June 23, 2021 - June 25, 2021
Eames Fine Art is thrilled to launch the exhibition Salvador Dalí: The Divine Comedy. These woodcuts from the 1960s are Dalí’s Surrealist, unique interpretation of the legendary Italian epic poem by Dante Alighieri.
The works are an affordable way to own a piece by the great modernist Dalí. All woodcut prints are being sold for £350, £400, or £450.
This exhibition will be on at the Eames Fine Art Print Room on Bermondsey Street from Wednesday 23 June to Sunday 25 July
The Divine Comedy by Dante Alighieri is one of the best known, and greatest, epic works of literature ever created. Likewise, Salvador Dalí is often regarded as one of the most celebrated and most eccentric creatives within the pantheon of modern European artists. He is undoubtedly the greatest of Surrealists. These two greats come together in this collection of hauntingly gorgeous woodcuts done by Dalí in the 1960s to illustrate Dante’s famous three-part narrative poem. These images allow us to visualise hell, purgatory, and heaven in a thoroughly modern manner that adds a new perspective to the legendary words of Dante. Dalí used his own iconography and Surrealist imagination to add to and to interpret Dante’s cantos in a fresh way – not an easy task for a 700-year-old text. This exhibition at the Eames Fine Art Print Room will expose a fresh audience to Dalí’s distinctive Surrealist interpretations of Dante, demonstrating how the legendary Spanish artist’s iconoclastic creative genius was employed in illustrating the legendary Florentine poet’s text.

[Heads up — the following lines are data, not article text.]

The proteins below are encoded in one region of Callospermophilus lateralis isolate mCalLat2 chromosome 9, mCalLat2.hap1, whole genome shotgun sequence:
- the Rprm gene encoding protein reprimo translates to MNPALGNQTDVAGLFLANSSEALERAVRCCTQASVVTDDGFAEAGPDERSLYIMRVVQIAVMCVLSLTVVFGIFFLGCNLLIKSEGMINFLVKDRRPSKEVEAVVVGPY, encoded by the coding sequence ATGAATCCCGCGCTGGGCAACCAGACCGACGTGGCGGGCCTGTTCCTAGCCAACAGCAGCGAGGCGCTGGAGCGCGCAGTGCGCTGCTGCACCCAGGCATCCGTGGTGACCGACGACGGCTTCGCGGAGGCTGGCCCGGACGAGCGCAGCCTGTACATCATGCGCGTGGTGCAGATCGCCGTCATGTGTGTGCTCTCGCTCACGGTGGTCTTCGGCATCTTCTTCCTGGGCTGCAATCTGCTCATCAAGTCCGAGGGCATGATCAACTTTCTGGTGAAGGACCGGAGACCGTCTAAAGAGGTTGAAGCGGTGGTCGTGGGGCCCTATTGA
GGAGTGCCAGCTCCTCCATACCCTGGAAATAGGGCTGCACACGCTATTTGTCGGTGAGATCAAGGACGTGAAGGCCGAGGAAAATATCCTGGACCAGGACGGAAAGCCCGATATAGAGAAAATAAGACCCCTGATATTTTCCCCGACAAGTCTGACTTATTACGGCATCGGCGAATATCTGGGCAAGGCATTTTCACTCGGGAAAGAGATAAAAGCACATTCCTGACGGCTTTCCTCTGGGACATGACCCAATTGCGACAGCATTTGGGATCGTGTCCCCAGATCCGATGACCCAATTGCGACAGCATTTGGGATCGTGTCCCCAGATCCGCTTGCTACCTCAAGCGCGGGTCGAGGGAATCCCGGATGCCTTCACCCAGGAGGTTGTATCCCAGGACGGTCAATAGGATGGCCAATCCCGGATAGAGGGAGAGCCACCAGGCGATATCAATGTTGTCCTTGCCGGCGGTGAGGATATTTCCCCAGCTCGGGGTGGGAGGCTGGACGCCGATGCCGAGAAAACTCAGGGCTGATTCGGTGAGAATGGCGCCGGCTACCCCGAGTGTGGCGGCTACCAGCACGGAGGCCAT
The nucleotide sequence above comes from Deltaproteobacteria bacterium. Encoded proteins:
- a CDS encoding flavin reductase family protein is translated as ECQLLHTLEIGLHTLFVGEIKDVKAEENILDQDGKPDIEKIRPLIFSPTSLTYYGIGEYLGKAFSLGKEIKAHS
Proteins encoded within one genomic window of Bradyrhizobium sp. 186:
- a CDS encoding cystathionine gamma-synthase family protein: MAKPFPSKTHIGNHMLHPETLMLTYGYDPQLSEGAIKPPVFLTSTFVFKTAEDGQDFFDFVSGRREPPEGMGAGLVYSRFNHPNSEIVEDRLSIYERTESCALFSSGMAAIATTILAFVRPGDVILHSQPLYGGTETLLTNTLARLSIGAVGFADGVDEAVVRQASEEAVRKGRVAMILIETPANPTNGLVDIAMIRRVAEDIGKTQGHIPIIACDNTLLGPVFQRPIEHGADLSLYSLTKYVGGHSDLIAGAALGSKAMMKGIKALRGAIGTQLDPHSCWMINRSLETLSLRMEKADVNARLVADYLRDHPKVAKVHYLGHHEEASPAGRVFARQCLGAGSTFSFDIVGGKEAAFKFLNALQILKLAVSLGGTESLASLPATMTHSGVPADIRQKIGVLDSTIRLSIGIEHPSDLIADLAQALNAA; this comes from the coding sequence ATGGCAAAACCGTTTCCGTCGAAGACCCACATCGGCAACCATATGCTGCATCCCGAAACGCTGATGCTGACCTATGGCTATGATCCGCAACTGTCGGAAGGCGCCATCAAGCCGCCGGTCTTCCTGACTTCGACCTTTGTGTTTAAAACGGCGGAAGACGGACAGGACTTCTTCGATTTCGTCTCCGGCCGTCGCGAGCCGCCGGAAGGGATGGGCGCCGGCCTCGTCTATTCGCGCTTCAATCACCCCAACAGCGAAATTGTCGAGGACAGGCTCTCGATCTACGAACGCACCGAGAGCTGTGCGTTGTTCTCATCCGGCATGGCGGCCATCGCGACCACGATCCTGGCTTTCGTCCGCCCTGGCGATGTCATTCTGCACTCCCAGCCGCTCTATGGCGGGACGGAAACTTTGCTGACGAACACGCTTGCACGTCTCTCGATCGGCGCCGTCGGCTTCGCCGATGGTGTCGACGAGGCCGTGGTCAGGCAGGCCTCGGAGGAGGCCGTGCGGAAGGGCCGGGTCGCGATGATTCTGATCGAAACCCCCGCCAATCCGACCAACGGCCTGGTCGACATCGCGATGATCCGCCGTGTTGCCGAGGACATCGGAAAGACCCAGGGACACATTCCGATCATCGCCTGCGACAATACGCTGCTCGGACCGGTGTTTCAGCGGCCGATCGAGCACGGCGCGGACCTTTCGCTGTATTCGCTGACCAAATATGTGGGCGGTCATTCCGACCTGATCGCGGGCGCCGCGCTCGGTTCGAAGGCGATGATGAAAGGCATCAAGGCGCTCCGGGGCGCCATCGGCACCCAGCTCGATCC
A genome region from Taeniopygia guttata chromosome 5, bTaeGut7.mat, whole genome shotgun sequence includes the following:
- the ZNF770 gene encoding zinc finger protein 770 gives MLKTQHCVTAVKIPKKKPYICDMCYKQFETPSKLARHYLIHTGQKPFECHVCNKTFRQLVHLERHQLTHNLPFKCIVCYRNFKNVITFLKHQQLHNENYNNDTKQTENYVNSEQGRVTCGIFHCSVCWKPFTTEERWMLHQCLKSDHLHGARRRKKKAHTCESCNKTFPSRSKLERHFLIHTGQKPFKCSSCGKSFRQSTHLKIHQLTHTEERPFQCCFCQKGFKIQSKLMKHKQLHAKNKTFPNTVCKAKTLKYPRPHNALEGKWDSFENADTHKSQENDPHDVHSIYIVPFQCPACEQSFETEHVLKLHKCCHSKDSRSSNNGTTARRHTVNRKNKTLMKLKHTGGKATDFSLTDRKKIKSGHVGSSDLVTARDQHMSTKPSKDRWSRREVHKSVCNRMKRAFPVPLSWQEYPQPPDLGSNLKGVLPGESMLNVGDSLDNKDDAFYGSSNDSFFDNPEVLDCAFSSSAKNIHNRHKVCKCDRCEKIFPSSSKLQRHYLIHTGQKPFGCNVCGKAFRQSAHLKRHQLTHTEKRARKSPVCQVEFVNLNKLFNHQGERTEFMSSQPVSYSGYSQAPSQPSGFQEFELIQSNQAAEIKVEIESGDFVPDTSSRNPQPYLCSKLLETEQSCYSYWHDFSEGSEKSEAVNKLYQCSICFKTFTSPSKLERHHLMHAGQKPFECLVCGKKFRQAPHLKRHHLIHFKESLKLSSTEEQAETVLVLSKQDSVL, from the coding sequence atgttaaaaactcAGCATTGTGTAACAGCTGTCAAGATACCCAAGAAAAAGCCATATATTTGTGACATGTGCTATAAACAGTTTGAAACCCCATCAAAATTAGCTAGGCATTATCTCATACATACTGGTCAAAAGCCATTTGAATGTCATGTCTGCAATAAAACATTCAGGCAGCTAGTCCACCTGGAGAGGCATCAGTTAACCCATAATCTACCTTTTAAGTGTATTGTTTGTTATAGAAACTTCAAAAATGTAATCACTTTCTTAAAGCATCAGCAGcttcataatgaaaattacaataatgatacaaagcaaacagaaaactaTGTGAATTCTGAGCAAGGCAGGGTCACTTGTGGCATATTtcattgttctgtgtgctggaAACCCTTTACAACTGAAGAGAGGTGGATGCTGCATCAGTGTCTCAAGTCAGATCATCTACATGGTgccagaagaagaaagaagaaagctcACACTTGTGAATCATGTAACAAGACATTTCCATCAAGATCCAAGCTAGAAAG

In 1950, to commemorate the 700th anniversary of Dante’s death, the Italian government commissioned Dalí to illustrate the Divine Comedy. After some conflict, the government terminated the contract, but Dalí was already immersed in the project and unwilling to give it up. He approached the French publisher Joseph Forêt, and his atelier Editions d’art Les Heures Claires, for collaboration. Each woodblock image represents a canto, or a chapter, of the Divine Comedy. This suite was made by carving 3,500 woodblocks, with approximately 35 separate blocks for each print. Dalí directly supervised the production of these woodblock prints, giving final approval for each of the pieces.
Wednesday 23 June – Sunday 25 July 2021